Side-effects in property code
Causing side-effects is the worst practice when using properties, and it’s more spread than it seems at first. What can we consider side-effects? Modifying a nested object state, making a database query that modifies database state or change values in other fields that have nothing to do with the actual Property are side-effects examples. Properties are an abstraction to fields, so noone will expect that when I get a value in a property, other values change. This principle is also applicable to getters and setters in languages where properties are not available.
Properties are an abstraction to fields and fields are expected to be as fast as reading/writing a memory address. If you are reviewing why your code is slow, you are not going to expect a property is the responsible at first. Use methods instead of properties for slow methods, even better if you can make these methods async if I/O is involved.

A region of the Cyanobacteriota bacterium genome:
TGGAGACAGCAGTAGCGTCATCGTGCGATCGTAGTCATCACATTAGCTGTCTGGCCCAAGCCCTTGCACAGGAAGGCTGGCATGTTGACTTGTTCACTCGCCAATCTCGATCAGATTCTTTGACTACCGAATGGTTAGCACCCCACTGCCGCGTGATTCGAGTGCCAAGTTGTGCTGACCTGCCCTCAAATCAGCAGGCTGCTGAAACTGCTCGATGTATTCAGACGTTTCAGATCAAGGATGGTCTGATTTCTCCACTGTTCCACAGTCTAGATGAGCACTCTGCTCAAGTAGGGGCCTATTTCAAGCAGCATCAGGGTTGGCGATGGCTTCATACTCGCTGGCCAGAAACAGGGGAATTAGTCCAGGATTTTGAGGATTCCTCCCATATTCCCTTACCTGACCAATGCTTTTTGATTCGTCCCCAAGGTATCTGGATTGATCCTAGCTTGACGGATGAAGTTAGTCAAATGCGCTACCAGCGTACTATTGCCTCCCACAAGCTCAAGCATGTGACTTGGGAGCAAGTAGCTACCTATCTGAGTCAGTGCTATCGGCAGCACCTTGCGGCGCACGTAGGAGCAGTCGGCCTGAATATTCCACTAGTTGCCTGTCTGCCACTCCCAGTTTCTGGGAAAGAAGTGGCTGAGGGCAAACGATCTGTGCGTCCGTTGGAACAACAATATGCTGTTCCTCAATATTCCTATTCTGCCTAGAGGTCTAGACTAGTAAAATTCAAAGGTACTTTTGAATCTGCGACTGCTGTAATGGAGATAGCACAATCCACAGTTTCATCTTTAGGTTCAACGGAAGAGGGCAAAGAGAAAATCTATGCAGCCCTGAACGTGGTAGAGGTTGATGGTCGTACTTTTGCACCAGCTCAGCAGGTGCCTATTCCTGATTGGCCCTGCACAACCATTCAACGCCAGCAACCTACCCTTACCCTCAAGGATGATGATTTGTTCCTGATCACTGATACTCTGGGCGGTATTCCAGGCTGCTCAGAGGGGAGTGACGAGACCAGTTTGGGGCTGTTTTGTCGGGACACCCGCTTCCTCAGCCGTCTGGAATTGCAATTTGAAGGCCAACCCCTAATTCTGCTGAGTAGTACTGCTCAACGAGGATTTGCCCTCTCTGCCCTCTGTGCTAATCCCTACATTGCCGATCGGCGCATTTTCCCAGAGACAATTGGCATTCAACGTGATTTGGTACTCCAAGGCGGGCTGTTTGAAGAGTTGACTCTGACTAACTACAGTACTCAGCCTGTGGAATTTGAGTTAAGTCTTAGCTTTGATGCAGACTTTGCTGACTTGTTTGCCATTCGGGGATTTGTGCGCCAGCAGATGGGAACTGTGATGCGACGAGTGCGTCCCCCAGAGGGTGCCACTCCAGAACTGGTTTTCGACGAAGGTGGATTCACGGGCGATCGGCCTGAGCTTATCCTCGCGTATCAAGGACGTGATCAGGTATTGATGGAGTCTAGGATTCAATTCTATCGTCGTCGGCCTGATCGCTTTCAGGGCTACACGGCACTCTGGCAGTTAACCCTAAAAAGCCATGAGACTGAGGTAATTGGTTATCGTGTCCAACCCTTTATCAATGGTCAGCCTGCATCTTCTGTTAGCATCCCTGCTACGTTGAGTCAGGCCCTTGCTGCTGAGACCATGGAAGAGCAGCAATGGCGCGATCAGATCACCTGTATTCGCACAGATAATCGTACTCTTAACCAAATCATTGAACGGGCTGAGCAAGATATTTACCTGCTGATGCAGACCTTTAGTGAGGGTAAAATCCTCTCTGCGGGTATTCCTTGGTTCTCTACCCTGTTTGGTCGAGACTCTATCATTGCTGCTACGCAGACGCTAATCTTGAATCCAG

Properties as method arguments
Some APIs, use properties as method arguments. Imagine a ZIP compressor that works like this.
InputFiles and OutputFile are not natural ZipCompressor properties, they look more like Compress method arguments. Wouldn’t it be cleaner if instead of properties, regular method arguments were used?
This code smell can be found with methods that would need several arguments because of high configuration. In these cases it’s better to define a value object that would have the default arguments already set. We could simply instantiate it and set the properties we need to customize the configuration to our needs.
This way code is far cleaner. Code is not going to mislead the reader to think that the code is mutating the ZIPCompressor object and the API user would not have to remember to reset all these properties in future calls to the Compress method.
When to use properties then?
Rule of thumb, use them as getters and setters. Just that. Some other legitimate cases would be caching values or making helper methods to object attributes. For example, calculate the Age from the BirthDate. The best advice is to keep always in mind that properties are an abstraction to fields. Keep that in mind when writing your properties and WTFs will decrease in your codebase.